Reflections on Six Years of Business

snoopy

Exactly six years ago today, I put my head down on my desk and bawled.

I wasn’t crying a long, snotty cry because I didn’t have any super-fun holiday plans (though it didn’t help). I cried because I had reached a breaking point. I felt stuck in a dead-end job that was making me miserable, and I couldn’t see any way out.

I took that job during the Great Recession, after the majority of my freelance work disappeared. It started as a part-time gig that I thought would tide me over until business picked up. Business didn’t pick up. (I admit: my marketing skills were pretty pitiful back then.)

The part-time job became a full-time job. I got complacent. I enjoyed not having to worry about next month’s income. I liked having paid vacation days and a 401(k) – with company match! In 2014, I took my first real vacation in 9 years.

As time wore on, what started as an okay job became painfully dull. I had no responsibility, more a cog in a wheel than someone that helps it turn. As I type these words, I feel the nausea I used to feel every Sunday because I dreaded Monday. The extreme fatigue at the end of the day. Walking to the gym to shake it off.

I’m inherently an optimistic person. Yet, words like “hopeless” ran through my head much too often during that time.

Until I hit a breaking point on July 3, 2014. While my nose ran, I could hear the kids outside, running in the grass, playing on the playground near my apartment. I got up, walked down the hill, sat on the same grass strip where those kids played hide and seek and called my friend Sonia.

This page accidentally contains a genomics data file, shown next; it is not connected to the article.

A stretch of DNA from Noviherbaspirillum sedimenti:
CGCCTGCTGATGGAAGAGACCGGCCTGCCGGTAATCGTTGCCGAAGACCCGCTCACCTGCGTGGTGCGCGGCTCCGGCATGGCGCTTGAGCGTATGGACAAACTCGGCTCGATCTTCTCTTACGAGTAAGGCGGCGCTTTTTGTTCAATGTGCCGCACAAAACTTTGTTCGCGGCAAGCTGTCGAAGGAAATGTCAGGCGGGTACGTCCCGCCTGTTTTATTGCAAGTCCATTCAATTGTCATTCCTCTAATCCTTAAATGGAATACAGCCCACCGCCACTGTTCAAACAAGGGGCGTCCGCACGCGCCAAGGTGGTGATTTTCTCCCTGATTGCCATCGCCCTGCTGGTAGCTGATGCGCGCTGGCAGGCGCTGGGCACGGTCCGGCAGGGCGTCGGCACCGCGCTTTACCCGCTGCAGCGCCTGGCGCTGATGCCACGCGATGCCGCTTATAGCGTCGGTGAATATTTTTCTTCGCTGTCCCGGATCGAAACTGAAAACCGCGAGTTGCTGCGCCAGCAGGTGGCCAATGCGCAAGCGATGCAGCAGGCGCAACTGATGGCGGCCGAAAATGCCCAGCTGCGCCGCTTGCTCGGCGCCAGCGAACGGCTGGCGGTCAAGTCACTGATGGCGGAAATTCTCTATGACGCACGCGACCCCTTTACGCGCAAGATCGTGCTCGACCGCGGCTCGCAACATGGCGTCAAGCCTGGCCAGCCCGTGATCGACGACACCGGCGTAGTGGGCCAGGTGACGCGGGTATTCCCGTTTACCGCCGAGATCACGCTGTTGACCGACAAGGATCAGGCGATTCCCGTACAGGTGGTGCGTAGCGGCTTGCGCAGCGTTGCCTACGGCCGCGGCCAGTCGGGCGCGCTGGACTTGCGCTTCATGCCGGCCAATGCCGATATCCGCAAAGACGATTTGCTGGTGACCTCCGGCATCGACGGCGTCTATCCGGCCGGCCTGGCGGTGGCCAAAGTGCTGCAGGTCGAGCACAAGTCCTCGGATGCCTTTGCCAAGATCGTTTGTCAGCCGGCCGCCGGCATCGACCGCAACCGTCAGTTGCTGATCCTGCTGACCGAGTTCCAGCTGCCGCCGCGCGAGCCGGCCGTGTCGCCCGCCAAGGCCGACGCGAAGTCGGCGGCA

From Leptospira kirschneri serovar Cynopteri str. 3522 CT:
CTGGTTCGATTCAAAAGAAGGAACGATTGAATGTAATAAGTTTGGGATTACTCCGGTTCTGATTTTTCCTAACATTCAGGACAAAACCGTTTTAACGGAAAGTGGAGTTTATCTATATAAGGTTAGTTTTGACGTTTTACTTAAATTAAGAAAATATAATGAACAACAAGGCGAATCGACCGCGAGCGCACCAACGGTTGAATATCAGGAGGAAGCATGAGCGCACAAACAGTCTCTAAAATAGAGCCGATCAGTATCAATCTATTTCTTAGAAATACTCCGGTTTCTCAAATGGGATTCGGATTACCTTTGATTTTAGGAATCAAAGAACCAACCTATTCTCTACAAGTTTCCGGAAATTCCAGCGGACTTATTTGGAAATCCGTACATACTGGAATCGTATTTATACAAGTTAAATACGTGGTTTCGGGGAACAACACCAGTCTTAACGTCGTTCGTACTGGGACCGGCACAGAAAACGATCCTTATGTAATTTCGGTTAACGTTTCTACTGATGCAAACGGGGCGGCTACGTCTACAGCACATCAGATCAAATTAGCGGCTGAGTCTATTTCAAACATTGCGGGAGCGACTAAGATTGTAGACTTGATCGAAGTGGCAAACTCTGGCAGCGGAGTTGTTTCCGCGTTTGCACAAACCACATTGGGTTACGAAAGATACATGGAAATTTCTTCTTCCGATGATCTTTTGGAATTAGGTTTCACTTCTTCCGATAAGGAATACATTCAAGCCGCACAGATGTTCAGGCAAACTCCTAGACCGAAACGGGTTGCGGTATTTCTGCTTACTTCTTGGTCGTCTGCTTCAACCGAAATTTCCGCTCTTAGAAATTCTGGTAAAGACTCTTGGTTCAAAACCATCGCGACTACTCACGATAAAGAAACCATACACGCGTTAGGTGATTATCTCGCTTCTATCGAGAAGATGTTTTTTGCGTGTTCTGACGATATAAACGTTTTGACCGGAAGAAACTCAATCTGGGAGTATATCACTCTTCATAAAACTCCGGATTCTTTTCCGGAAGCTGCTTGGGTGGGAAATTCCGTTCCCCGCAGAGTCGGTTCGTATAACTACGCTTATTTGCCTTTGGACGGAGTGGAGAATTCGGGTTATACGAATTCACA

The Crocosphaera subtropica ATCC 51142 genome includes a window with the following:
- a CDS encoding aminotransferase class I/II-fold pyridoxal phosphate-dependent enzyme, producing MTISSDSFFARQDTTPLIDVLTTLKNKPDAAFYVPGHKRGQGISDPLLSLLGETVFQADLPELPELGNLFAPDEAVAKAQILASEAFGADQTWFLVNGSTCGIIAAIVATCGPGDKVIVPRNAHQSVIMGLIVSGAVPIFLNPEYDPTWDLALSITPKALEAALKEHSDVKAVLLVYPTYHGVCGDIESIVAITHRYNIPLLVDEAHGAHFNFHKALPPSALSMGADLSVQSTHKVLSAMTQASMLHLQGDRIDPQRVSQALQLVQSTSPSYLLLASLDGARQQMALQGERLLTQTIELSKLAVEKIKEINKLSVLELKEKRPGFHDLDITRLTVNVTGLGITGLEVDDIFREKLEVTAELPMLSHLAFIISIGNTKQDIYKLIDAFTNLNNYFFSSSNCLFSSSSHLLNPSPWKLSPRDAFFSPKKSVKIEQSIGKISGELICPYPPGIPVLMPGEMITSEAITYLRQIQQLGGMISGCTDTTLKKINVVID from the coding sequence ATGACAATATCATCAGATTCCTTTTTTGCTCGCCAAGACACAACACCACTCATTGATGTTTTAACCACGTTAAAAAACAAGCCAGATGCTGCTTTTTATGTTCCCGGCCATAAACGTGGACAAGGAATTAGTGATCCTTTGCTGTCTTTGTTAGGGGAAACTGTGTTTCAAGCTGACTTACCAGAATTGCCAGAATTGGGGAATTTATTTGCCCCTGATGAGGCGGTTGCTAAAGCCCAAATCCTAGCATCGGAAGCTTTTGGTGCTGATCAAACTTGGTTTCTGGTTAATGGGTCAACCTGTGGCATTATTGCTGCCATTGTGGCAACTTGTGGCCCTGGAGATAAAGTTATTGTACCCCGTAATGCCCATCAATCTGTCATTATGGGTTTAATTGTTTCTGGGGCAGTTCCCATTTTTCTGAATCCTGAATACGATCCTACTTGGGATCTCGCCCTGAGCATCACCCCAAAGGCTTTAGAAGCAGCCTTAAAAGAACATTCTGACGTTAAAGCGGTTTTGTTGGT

It had been ages since I spoke with Sonia, but we had shared so much personal stuff I felt okay calling her when I had reached a breaking point. Thank God she answered the phone!

Sonia gave me the nudge I needed. I started journaling again – a practice I’ve kept since age 10, maybe younger. I returned to prayer and meditation. I set a clear goal: half-time by October 1, no time by January 1.

I reached out to every colleague, friend, acquaintance, neighbor I could to let them know I was available for work. I applied for job-jobs and reached out to contacts on LinkedIn about freelance work. Some writing assignments came, and then a few more. And then a big one came that would last for several months.

On Halloween 2014, I returned my company-issued laptop to my boss at the dead-end job, two month ahead of my goal. Free at last!

OutWord Bound V2.0

snoopy

Each year has gotten better and better. I quickly learned how to treat my business as a business. I also discovered the wonderful worlds of content marketing and copywriting (yes, I view them as two separate disciplines).

I soaked up as much knowledge I could about inbound marketing, content marketing and copywriting principles. I continue to educate myself on marketing strategy today. I don’t get complacent in this regard. I know there will always be things to learn.

My business has steadily grown over the past six years, with steadily increasing income, expanded services and wonderful clients. For all of these past six years, I have been ridiculously in love with what I do. It’s not always easy: It takes time to get my head around complex, new-to-me medical and technical topics. It’s frustrating when projects stall and when invoices get paid late. But the satisfaction that comes from doing work I enjoy, and in helping the wheel turn, wins out every time.

This year is by far the most challenging since I laid my head down in total despondency. I’m doing my best, though, to not let the news of the day drag me down. I’m doing my best to keep my mind stayed on my goals and know that whatever groundwork I’m laying down today will pay off in the future.

May the Fourth Be With You!

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